Editorial | Regulations at same time as SOE
That the Government, in the face of the court’s findings in the Roshaine Clarke case, is further reviewing the regulations governing the state of emergency (SOE) in the parish of St Catherine – announced last Friday – is quite logical.
After all, in a decision delivered only hours after Prime Minister Andrew Holness’ announcement of his administration’s return to the use of SOEs to combat crime, a three-member judicial panel ruled that elements of the regulations under which Mr Clarke was held, in an earlier exercise of emergency powers, were unconstitutional. He was, therefore, wrongfully deprived of his liberty. Mr Clarke was awarded J$17.8 million in damages.
So, according to the attorney general, Derrick McKoy, the Government wants “to make sure that all the regulations are consistent with the (new) judgment”. Yet, this is not a sufficient explanation of why the regulations, as they ought to have existed before the court’s ruling, were not issued contemporaneously with the announcement of the St Catherine SOE. Or, for that, why there always seems to be a significant time lag between the declaration of SOEs and the publication of regulations that govern them.
This is no moot, esoteric observation. The proclamation of a state of public emergency gives significant powers of search and detention to the security forces, and, therefore, the authority – within specific parameters, as the courts have now emphasised in two decisions – to deprive citizens of normal constitutional freedoms.
NOT TO BE TAKEN LIGHTLY
That ought not to be taken lightly. Those powers may well be exercised from the moment of the declaration of an SOE, without people who are affected by its powers, and the public generally, knowing whether the agents of the State are behaving in accordance with the rules, or are acting beyond their authority.
That the announcement of the St Catherine regulations was not coincidental with the declaration of its SOE is, in the circumstance, egregious. In September 2020, Justice Bertram Morrison, in a ruling even more expansive than the one delivered by the Full Court last week, similarly held that many of the regulations governing the detention of people under a rolling series of SOEs that started in 2018 were unconstitutional.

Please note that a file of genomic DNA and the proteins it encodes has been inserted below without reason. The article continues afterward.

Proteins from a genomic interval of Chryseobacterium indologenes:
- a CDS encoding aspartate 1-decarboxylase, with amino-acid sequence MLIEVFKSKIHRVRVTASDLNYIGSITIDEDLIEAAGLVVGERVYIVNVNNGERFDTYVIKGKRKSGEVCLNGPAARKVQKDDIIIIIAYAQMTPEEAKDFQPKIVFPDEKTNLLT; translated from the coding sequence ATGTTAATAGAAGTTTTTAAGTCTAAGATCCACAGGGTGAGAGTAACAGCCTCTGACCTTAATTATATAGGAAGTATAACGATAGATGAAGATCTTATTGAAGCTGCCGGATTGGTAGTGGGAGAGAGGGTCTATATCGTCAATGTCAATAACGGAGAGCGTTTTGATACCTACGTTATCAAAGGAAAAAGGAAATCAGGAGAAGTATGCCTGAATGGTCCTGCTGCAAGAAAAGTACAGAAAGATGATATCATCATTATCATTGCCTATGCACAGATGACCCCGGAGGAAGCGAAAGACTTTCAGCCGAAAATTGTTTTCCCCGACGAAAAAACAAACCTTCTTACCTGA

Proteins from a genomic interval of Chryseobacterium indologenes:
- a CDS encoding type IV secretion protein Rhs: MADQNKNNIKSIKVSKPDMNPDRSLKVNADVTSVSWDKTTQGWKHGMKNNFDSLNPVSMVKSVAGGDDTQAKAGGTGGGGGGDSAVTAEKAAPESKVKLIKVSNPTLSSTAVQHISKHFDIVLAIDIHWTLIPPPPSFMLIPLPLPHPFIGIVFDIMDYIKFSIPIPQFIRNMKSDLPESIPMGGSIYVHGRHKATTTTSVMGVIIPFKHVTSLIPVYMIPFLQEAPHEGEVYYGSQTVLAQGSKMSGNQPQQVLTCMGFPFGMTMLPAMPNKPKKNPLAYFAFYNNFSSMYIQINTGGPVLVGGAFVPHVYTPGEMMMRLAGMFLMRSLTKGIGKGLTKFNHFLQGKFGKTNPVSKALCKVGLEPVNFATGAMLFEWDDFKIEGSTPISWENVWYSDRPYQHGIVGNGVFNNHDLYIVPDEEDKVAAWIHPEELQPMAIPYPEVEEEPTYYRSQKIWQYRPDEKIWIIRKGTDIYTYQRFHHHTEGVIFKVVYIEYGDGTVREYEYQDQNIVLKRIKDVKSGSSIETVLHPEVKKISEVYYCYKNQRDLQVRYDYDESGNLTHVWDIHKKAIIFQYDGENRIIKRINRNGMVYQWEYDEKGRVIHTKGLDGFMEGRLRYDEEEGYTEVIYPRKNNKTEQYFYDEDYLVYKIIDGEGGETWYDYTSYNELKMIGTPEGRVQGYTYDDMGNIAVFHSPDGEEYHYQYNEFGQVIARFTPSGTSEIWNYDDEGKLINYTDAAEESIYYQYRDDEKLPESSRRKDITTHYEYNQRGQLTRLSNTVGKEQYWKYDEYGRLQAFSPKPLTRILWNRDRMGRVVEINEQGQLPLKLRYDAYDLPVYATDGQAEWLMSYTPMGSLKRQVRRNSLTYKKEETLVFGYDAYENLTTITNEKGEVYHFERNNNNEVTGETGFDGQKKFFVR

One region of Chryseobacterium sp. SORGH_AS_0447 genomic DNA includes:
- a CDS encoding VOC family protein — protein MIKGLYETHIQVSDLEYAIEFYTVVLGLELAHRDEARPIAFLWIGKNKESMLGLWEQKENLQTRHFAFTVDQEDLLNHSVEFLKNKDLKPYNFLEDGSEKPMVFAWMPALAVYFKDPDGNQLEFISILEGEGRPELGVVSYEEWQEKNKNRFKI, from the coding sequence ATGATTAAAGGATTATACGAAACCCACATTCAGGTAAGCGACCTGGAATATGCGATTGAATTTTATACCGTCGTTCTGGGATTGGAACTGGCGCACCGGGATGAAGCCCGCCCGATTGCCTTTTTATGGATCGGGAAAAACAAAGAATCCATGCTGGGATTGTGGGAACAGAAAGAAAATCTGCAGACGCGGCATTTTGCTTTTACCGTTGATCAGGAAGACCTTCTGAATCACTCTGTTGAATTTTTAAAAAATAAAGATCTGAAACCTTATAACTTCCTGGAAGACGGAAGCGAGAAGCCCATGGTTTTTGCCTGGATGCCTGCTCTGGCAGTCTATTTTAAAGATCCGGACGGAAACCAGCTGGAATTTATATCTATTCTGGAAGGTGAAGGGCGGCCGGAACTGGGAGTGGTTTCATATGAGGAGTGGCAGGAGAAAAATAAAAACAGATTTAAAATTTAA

The Government appealed Justice Morrison’s ruling, including whether he had the power to rule on substantial constitutional questions in a habeas corpus matter. But Attorney General McKoy indicated that issues addressed in Justice Morrison’s ruling “were clearly already addressed”.
New questions indeed have been raised in the ruling by Justices Stamp, Nembhard and Carr in the Roshaine Clarke matter. But that ruling was after the fact, even if it came only three hours after the announcement of the St Catherine SOE.
It would be to suspend disbelief if it were accepted that Prime Minister Holness, when he scheduled the announcement of the St Catherine SOE for 8 a.m., was not aware that the delivery of the court ruling in the Roshaine Clarke case was planned for 11 a.m. It would be obvious that the outcome of that case might require a review of the St Catherine regulations. If he was not informed, someone should be held to account.
The bottom line, however, is that the eight o’clock announcement of the St Catherine SOE was cast before time. It was before 11 o’clock. Its accompanying regulations should have already been drafted and ready for simultaneous publication, especially given the Government’s continuous signalling of its intention to return to SOEs and the long lead time it had since Justice Morrison’s ruling.
Given the seriousness with which Mr Holness says he takes democratic norms and fundamental rights, this should not happen again. The accompanying regulations should be published at the time of the declaration of a SOE and well ahead of its 14-day life, unless it is extended by Parliament.